It’s an interesting feeling completing the last project that’s part of a series. Not sure how it works for you, but for me the last project is always a reflection on the first.
I’ve just wrapped up the last project chapter for a book of 19th-century reproduction items, and because of book scheduling and a variety of other factors, the 15 projects it contains were spread out over a long period of time. During that time I wrote two other books (containing a total of nearly 50 projects), several dozen magazine articles and a couple hundred blogs. This amount of time allows me, when looking through the folder for the book on my Mac, to make comparisons from beginning to end. I’m guessing you do something similar – there’s really not much difference in completing a series of projects for a book or a series of custom items for any other customer.
For one thing, I’ve learned not only a lot about woodworking photography over the course of the book, but Photoshop as well. It’s clear that I’ve gotten much, much better at doing mortise-and-tenon joints and box joints. Because the book was an ongoing project that had to take place while also doing other work, of necessity I improved my shop workflow tremendously. I’ve reorganized machinery, table workspace and storage all for the better. Seven of the projects involved the lathe, and although woodturning was one of the first things that attracted me to woodworking all the way back in high school, I’ve found a new appreciation for it and learned some techniques specifically because projects in the book required them – techniques I’m now enjoying so much that I’ve since done projects for myself just to use them.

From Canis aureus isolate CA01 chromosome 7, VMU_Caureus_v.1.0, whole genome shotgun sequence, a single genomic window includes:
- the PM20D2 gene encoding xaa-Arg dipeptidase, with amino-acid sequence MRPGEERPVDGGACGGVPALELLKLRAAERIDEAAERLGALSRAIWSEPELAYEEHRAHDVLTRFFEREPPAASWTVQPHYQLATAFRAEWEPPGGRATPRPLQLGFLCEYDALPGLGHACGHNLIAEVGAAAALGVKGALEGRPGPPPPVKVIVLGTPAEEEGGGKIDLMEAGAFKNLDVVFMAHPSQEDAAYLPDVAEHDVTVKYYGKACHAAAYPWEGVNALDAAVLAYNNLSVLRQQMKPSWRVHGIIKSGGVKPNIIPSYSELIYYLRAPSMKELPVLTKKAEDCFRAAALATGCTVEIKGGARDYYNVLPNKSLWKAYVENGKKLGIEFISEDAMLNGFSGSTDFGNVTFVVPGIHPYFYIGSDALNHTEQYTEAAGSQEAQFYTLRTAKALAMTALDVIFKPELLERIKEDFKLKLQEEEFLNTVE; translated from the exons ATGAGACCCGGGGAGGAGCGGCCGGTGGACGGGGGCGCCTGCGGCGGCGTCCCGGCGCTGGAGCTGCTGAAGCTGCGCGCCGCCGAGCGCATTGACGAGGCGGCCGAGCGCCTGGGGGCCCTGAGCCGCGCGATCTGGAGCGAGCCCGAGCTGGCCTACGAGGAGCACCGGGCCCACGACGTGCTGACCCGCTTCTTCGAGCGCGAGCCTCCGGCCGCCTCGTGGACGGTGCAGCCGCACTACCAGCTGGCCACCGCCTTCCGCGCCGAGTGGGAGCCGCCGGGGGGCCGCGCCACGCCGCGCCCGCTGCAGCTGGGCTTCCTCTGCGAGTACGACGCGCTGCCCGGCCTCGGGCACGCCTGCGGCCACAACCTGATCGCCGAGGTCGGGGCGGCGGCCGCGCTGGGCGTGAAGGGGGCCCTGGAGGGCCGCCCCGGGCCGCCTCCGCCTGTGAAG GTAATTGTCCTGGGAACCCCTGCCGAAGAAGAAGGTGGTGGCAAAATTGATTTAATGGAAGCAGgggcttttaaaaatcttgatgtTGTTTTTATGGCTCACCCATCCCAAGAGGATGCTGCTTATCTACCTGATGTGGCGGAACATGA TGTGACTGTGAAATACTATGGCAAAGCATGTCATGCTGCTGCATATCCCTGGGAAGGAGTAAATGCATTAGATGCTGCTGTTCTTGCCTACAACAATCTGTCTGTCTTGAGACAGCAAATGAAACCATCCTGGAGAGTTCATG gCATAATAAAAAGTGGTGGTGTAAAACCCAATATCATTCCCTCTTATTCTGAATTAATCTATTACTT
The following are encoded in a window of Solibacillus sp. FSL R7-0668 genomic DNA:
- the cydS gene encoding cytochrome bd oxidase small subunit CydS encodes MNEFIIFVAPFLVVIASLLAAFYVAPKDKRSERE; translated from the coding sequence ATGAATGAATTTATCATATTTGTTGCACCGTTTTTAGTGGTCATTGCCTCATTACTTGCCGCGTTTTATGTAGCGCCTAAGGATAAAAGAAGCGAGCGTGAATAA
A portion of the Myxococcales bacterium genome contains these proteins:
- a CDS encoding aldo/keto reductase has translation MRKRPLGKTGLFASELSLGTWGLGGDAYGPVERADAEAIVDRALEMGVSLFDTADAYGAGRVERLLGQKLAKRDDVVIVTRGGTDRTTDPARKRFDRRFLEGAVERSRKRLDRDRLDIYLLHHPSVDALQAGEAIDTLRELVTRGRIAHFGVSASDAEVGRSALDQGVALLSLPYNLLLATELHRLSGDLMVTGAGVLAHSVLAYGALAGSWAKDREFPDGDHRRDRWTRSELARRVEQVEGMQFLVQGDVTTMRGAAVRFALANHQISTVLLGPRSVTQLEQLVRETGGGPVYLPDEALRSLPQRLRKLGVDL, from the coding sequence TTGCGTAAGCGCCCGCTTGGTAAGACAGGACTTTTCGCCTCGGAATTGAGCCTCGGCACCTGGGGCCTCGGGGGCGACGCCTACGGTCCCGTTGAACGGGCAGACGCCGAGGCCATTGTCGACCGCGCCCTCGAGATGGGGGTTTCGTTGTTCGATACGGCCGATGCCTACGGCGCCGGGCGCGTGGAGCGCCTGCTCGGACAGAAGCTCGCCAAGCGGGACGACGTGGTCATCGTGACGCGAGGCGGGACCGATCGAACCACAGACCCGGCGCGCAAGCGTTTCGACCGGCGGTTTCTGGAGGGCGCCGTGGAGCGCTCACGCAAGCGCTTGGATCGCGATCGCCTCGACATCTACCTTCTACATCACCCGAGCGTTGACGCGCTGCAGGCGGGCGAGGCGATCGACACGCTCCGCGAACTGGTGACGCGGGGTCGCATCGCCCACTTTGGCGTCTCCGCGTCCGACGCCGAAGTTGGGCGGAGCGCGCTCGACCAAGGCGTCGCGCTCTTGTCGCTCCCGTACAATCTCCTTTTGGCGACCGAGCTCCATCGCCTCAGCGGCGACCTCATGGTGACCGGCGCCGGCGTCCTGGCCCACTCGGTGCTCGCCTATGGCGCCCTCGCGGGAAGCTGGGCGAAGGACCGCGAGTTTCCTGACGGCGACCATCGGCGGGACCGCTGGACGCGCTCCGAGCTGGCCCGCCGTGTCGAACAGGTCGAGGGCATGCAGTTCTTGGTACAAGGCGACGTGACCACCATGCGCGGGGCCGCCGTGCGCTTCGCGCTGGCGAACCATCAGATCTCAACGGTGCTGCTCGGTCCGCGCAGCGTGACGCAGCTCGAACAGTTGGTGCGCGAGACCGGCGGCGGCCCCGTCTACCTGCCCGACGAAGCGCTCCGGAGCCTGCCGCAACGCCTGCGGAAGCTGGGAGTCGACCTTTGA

And last, going over the entire book’s projects in preparation for delivering everything to my publisher gives me a chance to re-live the projects themselves, some of which I enjoyed tremendously. If I ever have more time to do more projects just for myself, I’d like to do a couple of those again.
No time, though. I’m already at work on the next book. And, as always, I’m way behind.